Ex-Huawei man claims Chinese giant is suing his startup to 'surpass' US tech dominance

Both parties accuse each other of IP theft

CNEX Labs co-founder and CTO Yiren Ronnie Huang have accused Huawei and its subsidiary Futurewei of engaging in industrial espionage to steal CNEX's SSD intellectual property.

The claim was made in a Texas court filing earlier this week in response to Huawei suing CNEX Labs and Huang for IP theft, racketeering and employee poaching related to SSD controller technology.

Huang and CNEX alleged in the 16 October filing: "Huawei and Futurewei have served as critical participants in a corporate espionage campaign orchestrated to steal intellectual property from American technology companies, like CNEX, in hopes of surpassing the United States as the world's predominant technological superpower by 2025."

CNEX was founded in San Jose in June 2013 by Huang, Alan Armstrong and Joe DeFranco, and develops controller technology for NVMe SSDs.

Futurewei Technologies is based in Plano, Texas, and was founded in 2001 as a Huawei subsidiary to develop next-generation wired, wireless and telco kit. Huang was a principal system architect at Futurewei Technologies between January 2011 and May 2013.

According to Huawei's original complaint document, filed on 28 December 2017, it hired Huang to research various technologies, including architecture design and product development about SSDs, Huawei's proprietary Advanced Computing Network (ACN) technology, PCIe and NVMe technologies.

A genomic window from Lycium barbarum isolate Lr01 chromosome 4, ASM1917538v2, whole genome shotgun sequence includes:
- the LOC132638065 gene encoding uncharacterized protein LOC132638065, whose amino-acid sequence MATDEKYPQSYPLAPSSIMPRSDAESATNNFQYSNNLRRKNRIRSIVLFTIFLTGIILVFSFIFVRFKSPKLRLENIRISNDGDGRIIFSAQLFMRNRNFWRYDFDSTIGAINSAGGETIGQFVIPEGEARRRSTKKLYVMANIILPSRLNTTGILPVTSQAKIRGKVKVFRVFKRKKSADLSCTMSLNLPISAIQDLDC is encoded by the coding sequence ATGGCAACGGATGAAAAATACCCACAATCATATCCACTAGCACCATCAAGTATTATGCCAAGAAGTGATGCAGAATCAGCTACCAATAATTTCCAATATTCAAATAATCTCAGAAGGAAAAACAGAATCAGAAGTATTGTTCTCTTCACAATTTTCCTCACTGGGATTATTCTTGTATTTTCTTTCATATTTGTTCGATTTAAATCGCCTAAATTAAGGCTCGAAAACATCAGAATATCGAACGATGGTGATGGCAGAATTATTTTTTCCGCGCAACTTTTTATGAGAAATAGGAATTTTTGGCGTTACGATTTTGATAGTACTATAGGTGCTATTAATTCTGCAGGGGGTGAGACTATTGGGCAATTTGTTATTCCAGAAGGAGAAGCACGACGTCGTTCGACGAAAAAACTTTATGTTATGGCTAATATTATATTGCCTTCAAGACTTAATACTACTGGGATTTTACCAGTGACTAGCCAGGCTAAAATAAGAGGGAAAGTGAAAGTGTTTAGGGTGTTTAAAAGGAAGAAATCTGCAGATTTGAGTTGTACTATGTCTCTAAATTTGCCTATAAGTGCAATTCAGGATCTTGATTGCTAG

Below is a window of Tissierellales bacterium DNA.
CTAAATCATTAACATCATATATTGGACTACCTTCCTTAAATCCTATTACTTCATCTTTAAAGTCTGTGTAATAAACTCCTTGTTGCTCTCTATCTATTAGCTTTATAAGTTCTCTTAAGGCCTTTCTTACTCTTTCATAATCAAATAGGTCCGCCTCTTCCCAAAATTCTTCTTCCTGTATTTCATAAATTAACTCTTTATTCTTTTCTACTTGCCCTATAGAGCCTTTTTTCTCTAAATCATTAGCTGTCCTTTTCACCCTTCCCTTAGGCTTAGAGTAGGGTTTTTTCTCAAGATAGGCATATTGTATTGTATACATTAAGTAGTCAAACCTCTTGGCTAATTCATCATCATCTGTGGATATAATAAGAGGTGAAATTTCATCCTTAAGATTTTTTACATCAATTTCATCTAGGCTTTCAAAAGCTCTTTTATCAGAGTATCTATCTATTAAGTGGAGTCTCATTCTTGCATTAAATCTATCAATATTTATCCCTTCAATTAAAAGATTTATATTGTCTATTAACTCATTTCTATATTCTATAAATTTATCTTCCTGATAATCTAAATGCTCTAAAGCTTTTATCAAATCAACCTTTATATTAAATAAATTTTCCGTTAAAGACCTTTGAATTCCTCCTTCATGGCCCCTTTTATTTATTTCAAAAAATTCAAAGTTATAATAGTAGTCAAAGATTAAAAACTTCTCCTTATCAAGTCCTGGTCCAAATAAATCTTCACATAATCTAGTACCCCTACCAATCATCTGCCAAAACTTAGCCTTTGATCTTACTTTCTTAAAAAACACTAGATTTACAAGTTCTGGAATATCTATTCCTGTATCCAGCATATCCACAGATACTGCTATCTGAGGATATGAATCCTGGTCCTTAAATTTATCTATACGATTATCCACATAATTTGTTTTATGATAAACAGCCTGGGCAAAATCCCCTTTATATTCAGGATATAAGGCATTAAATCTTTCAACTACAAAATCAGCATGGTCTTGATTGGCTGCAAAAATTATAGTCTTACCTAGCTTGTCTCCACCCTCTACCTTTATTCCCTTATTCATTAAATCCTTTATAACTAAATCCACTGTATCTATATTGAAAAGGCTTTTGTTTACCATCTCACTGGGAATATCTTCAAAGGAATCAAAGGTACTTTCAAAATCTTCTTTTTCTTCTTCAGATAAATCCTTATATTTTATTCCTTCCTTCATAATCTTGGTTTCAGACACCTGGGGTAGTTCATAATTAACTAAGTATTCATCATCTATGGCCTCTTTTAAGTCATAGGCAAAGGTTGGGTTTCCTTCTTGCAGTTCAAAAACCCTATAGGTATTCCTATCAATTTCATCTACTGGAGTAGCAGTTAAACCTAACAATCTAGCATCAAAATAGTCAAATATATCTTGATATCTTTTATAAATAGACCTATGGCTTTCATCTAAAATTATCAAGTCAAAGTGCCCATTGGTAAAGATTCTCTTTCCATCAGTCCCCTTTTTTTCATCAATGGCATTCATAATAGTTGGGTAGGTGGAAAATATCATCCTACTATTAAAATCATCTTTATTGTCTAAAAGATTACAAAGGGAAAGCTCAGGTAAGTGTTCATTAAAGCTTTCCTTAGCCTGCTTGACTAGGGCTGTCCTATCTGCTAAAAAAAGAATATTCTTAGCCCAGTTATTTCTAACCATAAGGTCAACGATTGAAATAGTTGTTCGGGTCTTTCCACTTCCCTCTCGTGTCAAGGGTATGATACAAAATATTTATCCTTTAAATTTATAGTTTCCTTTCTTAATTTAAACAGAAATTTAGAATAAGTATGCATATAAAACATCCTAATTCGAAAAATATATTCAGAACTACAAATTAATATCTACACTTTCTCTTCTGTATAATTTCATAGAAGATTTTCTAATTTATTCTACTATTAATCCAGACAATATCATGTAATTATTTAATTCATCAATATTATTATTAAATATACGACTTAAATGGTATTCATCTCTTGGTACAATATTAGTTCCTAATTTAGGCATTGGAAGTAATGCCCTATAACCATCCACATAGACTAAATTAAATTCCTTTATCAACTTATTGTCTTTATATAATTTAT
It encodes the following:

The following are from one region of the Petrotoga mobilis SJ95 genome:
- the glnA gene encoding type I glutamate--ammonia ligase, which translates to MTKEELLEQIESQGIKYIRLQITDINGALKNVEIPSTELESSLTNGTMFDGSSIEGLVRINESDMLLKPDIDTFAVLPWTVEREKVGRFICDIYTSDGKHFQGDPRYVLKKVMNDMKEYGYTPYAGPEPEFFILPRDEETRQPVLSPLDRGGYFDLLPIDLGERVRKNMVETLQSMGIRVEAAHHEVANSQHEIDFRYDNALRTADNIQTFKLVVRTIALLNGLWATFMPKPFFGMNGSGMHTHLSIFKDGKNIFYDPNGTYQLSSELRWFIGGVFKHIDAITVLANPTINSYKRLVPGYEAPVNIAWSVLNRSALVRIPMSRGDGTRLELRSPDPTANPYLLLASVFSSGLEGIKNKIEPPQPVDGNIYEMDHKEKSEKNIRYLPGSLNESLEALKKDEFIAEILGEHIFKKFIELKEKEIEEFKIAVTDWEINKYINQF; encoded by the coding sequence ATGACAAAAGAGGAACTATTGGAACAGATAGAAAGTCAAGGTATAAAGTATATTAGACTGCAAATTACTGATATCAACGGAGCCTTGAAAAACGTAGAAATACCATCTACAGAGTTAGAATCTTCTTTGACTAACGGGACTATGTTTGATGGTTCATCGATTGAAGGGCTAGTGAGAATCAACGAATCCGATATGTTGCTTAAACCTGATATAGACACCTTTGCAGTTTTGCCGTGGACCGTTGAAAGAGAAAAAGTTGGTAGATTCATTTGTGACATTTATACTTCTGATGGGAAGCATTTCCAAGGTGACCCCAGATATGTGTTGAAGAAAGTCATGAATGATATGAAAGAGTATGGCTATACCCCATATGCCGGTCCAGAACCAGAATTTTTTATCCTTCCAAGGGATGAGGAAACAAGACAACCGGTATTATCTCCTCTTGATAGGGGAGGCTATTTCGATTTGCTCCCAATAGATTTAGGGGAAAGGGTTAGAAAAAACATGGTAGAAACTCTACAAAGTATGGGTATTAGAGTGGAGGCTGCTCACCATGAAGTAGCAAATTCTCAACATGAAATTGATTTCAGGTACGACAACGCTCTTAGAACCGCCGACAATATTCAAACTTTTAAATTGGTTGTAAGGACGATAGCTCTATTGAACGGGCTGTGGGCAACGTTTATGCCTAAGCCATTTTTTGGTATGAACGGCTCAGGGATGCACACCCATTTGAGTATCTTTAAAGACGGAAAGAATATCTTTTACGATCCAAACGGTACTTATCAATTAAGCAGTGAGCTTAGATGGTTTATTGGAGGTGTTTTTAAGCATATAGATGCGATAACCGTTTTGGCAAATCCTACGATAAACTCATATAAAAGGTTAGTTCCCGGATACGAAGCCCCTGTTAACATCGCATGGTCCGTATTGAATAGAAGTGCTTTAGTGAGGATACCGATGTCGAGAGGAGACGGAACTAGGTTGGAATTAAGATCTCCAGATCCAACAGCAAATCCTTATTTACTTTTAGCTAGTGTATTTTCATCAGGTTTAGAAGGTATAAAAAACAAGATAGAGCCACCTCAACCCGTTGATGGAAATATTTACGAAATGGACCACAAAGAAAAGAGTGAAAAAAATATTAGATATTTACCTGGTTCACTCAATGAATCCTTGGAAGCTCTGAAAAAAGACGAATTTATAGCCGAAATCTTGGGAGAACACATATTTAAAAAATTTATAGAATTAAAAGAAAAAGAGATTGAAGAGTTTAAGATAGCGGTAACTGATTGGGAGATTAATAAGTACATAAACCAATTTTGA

The firm said Huang had signed an employee agreement assigning to Futurewei any invention or idea he conceived that related to his work at Futurewei.

The agreement required Huang to provide Futurewei with a copy of each patent application filed by him or naming him for a year after his departure from Futurewei. Huawei alleged he failed to do this.

It also claimed: "On June 26, 2013, less than a month after he departed Futurewei, Huang filed the first of at least 18 patent applications that relate to work and research that Huang performed while employed at Futurewei."

Huawei also claimed Huang unlawfully solicited Huawei employees to join CNEX.

Huawei wants a jury trial and various remedies, such as having the Huang patents assigned to Huawei.

The Chinese firm said in a statement to Bloomberg yesterday: “Huawei strongly denies the allegations in CNEX’s and Mr Huang’s counterclaims. Those counterclaims simply mimic the claims that Huawei first filed against CNEX and Mr. Huang... Huawei looks forward to protecting its intellectual property in court.”

The Reg has asked Huawei for comment.

The case is Huawei Technologies Co. v. Huang, 17-893, U.S. District Court for the Eastern District of Texas (Sherman). A final pre-trial conference is scheduled for 1 May 2019, by which time parties should be prepared to try the case and a jury trial will be scheduled. ®

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